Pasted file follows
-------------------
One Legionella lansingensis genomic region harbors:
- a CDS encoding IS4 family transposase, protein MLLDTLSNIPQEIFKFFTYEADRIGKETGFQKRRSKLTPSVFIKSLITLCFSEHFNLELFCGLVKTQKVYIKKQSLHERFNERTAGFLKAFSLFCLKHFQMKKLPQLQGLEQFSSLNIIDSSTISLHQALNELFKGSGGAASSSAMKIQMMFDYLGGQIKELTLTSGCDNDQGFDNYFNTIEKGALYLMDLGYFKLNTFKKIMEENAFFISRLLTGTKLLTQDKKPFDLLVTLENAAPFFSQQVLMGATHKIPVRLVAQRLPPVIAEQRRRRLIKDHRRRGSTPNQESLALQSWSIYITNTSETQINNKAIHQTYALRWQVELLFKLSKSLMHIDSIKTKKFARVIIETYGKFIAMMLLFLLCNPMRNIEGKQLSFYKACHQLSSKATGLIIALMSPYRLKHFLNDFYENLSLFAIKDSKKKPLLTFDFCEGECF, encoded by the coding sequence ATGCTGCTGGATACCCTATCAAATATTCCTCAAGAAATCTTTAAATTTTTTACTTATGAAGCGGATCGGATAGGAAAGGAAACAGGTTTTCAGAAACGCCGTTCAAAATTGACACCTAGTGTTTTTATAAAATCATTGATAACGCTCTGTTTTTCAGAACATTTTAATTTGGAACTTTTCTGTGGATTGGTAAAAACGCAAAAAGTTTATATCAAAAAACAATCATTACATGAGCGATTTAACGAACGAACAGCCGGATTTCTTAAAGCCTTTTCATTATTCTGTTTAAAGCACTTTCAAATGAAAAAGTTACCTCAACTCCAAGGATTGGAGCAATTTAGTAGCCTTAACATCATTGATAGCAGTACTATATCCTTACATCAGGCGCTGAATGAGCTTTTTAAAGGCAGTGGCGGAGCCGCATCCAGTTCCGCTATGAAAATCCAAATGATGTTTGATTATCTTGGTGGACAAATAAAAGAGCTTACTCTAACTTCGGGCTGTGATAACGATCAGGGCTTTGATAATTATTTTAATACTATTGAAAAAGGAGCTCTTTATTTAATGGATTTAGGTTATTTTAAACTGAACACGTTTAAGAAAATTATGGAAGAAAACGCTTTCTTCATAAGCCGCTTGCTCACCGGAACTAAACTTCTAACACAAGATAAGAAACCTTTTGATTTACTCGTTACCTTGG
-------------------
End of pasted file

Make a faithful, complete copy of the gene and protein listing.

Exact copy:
One Legionella lansingensis genomic region harbors:
- a CDS encoding IS4 family transposase, protein MLLDTLSNIPQEIFKFFTYEADRIGKETGFQKRRSKLTPSVFIKSLITLCFSEHFNLELFCGLVKTQKVYIKKQSLHERFNERTAGFLKAFSLFCLKHFQMKKLPQLQGLEQFSSLNIIDSSTISLHQALNELFKGSGGAASSSAMKIQMMFDYLGGQIKELTLTSGCDNDQGFDNYFNTIEKGALYLMDLGYFKLNTFKKIMEENAFFISRLLTGTKLLTQDKKPFDLLVTLENAAPFFSQQVLMGATHKIPVRLVAQRLPPVIAEQRRRRLIKDHRRRGSTPNQESLALQSWSIYITNTSETQINNKAIHQTYALRWQVELLFKLSKSLMHIDSIKTKKFARVIIETYGKFIAMMLLFLLCNPMRNIEGKQLSFYKACHQLSSKATGLIIALMSPYRLKHFLNDFYENLSLFAIKDSKKKPLLTFDFCEGECF, encoded by the coding sequence ATGCTGCTGGATACCCTATCAAATATTCCTCAAGAAATCTTTAAATTTTTTACTTATGAAGCGGATCGGATAGGAAAGGAAACAGGTTTTCAGAAACGCCGTTCAAAATTGACACCTAGTGTTTTTATAAAATCATTGATAACGCTCTGTTTTTCAGAACATTTTAATTTGGAACTTTTCTGTGGATTGGTAAAAACGCAAAAAGTTTATATCAAAAAACAATCATTACATGAGCGATTTAACGAACGAACAGCCGGATTTCTTAAAGCCTTTTCATTATTCTGTTTAAAGCACTTTCAAATGAAAAAGTTACCTCAACTCCAAGGATTGGAGCAATTTAGTAGCCTTAACATCATTGATAGCAGTACTATATCCTTACATCAGGCGCTGAATGAGCTTTTTAAAGGCAGTGGCGGAGCCGCATCCAGTTCCGCTATGAAAATCCAAATGATGTTTGATTATCTTGGTGGACAAATAAAAGAGCTTACTCTAACTTCGGGCTGTGATAACGATCAGGGCTTTGATAATTATTTTAATACTATTGAAAAAGGAGCTCTTTATTTAATGGATTTAGGTTATTTTAAACTGAACACGTTTAAGAAAATTATGGAAGAAAACGCTTTCTTCATAAGCCGCTTGCTCACCGGAACTAAACTTCTAACACAAGATAAGAAACCTTTTGATTTACTCGTTACCTTGG